U.S. Department of Health & Human Services
Patient Safety and the "Just Culture": A Primer for Health Care Executives.
Marx D. New York, NY: Columbia University; 2001.
Accountability is a concept that many wrestle with as they steer their organizations and patients toward understanding and accepting the idea of a blameless culture within the context of medical injury. Marx presents the concept from the legal perspective but does so for the non-barrister. Written prior to the acceptance of open disclosure or general policy support of it, the primer thoughtfully outlines the complex nature of deciding how best to hold individuals accountable for mistakes. Four key behavior concepts serve as the structure for the paper: human error, negligence, reckless conduct, and knowing violations. How they are applied to various situations in health care and how the individuals involved should be disciplined provide thoughtful reading.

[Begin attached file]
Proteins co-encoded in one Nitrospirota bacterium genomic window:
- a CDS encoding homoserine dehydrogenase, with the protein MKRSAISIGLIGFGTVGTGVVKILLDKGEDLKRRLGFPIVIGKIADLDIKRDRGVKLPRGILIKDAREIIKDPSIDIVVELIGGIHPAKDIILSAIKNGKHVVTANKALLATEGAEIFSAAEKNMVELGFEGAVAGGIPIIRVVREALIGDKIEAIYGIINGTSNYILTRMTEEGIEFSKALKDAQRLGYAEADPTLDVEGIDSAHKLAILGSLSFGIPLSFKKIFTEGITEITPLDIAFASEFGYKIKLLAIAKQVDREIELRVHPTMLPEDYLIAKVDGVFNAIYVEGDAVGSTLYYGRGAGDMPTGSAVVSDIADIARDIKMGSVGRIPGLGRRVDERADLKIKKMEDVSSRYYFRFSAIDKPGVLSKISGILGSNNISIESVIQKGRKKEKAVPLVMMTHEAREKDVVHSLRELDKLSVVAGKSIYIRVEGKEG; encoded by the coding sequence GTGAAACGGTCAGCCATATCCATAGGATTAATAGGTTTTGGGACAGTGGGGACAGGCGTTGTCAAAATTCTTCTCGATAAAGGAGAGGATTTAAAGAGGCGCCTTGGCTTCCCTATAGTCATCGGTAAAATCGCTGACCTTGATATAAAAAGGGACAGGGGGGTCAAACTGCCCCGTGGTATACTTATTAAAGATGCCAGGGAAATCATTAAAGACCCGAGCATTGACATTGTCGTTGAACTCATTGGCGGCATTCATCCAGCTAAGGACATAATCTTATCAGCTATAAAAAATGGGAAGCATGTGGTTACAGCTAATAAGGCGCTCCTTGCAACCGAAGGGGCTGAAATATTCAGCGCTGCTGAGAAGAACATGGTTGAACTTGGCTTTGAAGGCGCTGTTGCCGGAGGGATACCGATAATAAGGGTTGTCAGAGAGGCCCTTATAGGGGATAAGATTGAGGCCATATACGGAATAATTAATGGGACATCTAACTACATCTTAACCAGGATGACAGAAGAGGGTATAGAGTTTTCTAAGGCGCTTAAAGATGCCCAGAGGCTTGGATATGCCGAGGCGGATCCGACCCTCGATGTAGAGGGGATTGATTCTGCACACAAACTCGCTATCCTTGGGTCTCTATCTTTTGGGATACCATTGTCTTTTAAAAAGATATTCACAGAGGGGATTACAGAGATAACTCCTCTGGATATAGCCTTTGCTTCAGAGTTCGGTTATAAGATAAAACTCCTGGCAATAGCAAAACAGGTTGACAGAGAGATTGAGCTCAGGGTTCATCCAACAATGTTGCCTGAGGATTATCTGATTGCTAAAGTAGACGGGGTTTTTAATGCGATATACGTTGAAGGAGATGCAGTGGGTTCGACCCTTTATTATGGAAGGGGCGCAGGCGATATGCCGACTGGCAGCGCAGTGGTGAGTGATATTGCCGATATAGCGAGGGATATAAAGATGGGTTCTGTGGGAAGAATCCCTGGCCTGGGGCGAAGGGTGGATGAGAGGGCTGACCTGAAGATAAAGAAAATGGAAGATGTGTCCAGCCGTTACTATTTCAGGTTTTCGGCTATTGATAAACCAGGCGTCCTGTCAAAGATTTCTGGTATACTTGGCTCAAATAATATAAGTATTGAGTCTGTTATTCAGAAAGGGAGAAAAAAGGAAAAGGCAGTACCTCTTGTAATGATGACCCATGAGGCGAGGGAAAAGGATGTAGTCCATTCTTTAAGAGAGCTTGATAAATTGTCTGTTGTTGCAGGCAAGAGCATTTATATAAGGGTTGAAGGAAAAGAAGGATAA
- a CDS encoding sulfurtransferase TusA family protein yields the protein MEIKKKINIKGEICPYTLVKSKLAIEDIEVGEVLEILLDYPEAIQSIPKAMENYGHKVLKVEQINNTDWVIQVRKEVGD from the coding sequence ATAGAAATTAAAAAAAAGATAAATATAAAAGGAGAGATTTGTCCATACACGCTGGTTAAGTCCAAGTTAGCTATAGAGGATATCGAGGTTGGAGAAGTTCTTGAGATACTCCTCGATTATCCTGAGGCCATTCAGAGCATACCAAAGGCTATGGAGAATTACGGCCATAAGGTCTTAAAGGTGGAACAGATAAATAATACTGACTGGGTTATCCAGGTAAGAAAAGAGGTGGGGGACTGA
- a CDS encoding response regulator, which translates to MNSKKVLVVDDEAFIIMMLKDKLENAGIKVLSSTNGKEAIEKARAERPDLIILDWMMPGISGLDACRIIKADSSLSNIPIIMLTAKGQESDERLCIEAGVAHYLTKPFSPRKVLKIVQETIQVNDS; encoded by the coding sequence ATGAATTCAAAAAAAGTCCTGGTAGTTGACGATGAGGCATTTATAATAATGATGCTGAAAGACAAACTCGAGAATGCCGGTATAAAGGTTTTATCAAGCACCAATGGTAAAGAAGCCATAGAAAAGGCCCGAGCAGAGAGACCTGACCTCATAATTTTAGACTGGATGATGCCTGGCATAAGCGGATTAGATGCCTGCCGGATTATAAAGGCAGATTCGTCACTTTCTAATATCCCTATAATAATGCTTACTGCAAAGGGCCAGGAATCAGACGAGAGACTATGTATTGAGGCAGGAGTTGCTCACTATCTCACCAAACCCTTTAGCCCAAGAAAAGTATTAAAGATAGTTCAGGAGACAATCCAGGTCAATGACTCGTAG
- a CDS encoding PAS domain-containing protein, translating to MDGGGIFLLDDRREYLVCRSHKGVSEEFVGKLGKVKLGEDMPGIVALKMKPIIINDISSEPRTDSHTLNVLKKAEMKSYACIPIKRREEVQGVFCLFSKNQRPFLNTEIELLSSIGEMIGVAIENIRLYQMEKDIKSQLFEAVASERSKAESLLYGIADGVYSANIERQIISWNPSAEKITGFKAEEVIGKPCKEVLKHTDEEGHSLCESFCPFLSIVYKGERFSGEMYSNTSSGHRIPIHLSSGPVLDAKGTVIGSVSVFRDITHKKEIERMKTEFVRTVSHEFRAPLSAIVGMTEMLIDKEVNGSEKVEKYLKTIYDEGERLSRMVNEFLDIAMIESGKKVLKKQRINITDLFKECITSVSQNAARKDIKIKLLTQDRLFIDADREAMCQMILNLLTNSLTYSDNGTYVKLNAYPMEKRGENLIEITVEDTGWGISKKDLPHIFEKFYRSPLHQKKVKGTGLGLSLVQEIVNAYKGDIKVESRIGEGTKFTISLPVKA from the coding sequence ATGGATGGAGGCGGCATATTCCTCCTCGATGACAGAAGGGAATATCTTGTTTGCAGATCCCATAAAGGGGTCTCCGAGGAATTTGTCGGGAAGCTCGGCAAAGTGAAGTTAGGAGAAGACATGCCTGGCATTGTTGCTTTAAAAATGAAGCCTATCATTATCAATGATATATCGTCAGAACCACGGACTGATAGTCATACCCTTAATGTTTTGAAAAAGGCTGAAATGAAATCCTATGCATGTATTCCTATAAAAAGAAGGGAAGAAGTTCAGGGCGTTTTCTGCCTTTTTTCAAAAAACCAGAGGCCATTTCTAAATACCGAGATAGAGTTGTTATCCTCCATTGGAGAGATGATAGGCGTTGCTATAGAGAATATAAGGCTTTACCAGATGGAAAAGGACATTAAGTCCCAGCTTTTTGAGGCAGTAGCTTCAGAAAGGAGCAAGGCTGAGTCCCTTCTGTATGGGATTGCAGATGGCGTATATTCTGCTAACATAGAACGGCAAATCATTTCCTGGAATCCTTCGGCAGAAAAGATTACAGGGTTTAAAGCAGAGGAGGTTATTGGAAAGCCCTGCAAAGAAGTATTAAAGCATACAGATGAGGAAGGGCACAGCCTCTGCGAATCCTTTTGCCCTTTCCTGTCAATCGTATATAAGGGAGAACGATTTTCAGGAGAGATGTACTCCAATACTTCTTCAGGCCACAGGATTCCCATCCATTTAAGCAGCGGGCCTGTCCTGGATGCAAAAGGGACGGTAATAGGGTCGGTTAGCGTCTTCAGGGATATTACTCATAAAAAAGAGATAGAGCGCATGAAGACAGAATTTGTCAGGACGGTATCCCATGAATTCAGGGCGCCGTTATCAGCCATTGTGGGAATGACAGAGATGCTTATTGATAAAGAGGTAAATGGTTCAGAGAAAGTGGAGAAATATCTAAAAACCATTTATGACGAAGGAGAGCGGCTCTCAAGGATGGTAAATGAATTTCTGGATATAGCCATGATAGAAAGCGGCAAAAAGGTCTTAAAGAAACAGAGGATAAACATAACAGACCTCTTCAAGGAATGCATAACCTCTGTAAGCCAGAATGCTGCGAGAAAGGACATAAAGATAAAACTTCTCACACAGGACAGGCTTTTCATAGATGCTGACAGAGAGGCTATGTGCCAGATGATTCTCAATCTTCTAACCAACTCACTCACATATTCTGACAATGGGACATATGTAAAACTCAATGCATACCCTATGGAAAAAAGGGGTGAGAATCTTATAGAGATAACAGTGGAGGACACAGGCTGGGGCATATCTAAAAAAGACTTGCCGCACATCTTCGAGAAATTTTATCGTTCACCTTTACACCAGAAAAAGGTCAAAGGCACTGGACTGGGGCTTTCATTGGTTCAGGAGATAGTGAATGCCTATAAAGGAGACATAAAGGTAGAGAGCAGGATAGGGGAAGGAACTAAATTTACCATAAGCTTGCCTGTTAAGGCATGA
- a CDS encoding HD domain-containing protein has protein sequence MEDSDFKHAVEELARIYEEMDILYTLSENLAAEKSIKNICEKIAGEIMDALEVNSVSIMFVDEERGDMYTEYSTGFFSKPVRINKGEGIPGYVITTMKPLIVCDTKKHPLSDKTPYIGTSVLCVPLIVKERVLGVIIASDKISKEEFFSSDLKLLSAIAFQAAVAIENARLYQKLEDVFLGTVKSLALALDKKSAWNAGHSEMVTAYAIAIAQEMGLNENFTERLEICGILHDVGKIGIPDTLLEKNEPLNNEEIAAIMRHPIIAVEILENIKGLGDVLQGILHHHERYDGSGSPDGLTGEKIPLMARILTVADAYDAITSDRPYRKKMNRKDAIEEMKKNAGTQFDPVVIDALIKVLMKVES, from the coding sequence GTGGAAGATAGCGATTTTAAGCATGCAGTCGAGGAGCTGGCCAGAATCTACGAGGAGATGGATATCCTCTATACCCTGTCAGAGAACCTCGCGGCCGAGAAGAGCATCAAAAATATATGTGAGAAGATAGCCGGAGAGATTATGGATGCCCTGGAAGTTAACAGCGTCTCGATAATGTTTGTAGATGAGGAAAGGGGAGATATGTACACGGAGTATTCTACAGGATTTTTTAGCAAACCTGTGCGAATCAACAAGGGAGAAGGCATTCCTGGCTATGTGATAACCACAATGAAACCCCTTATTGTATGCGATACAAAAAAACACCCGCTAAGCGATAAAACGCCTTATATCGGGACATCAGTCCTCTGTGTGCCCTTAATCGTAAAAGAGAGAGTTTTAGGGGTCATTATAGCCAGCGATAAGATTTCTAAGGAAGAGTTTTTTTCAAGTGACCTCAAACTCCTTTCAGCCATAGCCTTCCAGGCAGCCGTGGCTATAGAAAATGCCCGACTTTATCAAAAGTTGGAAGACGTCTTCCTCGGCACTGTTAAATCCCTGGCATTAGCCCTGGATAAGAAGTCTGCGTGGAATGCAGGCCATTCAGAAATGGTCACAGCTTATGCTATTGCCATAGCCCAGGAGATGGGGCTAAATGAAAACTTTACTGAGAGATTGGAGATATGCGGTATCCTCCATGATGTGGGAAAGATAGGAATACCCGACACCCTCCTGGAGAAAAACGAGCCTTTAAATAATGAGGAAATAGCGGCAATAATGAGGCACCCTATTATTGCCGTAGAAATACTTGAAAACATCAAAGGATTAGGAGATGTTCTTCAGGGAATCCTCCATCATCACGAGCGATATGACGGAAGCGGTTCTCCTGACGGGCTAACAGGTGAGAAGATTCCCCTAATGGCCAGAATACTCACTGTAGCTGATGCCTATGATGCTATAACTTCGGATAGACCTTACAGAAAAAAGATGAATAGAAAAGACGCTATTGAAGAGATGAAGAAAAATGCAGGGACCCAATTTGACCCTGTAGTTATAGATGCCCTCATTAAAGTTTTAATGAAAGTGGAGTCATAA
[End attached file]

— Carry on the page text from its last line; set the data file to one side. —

Free full text (PDF)
Dana-Farber Cancer Institute Principles of a Fair and Just Culture.
Boston, MA: Dana-Farber Cancer Institute.
Leadership committed to safety.
Sentinel Event Alert. August 27, 2009;(43):1-3.
Do you hold staff accountable for safety?
Terry K. Hosp Health Netw. February 2010.
Getting it right when things go wrong.
Pettker CM, Funai EF. JAMA. 2010;303:977-978.
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